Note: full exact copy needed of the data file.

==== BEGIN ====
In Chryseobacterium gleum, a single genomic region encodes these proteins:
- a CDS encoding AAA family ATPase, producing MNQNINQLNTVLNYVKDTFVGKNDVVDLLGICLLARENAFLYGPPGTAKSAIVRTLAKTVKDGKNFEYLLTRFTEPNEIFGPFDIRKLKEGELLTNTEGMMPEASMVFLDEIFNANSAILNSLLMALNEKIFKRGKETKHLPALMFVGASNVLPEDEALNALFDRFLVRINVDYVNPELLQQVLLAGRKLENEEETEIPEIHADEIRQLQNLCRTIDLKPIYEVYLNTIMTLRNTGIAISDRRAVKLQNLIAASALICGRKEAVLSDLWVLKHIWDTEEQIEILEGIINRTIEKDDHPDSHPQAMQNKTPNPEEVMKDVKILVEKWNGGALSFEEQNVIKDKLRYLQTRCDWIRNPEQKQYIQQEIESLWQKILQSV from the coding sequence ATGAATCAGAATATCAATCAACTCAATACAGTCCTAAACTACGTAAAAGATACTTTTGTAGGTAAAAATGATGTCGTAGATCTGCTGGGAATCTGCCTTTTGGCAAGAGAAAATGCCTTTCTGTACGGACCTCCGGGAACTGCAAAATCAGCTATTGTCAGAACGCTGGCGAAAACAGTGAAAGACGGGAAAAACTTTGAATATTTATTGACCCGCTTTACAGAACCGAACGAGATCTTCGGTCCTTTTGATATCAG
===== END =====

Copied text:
In Chryseobacterium gleum, a single genomic region encodes these proteins:
- a CDS encoding AAA family ATPase, producing MNQNINQLNTVLNYVKDTFVGKNDVVDLLGICLLARENAFLYGPPGTAKSAIVRTLAKTVKDGKNFEYLLTRFTEPNEIFGPFDIRKLKEGELLTNTEGMMPEASMVFLDEIFNANSAILNSLLMALNEKIFKRGKETKHLPALMFVGASNVLPEDEALNALFDRFLVRINVDYVNPELLQQVLLAGRKLENEEETEIPEIHADEIRQLQNLCRTIDLKPIYEVYLNTIMTLRNTGIAISDRRAVKLQNLIAASALICGRKEAVLSDLWVLKHIWDTEEQIEILEGIINRTIEKDDHPDSHPQAMQNKTPNPEEVMKDVKILVEKWNGGALSFEEQNVIKDKLRYLQTRCDWIRNPEQKQYIQQEIESLWQKILQSV from the coding sequence ATGAATCAGAATATCAATCAACTCAATACAGTCCTAAACTACGTAAAAGATACTTTTGTAGGTAAAAATGATGTCGTAGATCTGCTGGGAATCTGCCTTTTGGCAAGAGAAAATGCCTTTCTGTACGGACCTCCGGGAACTGCAAAATCAGCTATTGTCAGAACGCTGGCGAAAACAGTGAAAGACGGGAAAAACTTTGAATATTTATTGACCCGCTTTACAGAACCGAACGAGATCTTCGGTCCTTTTGATATCAG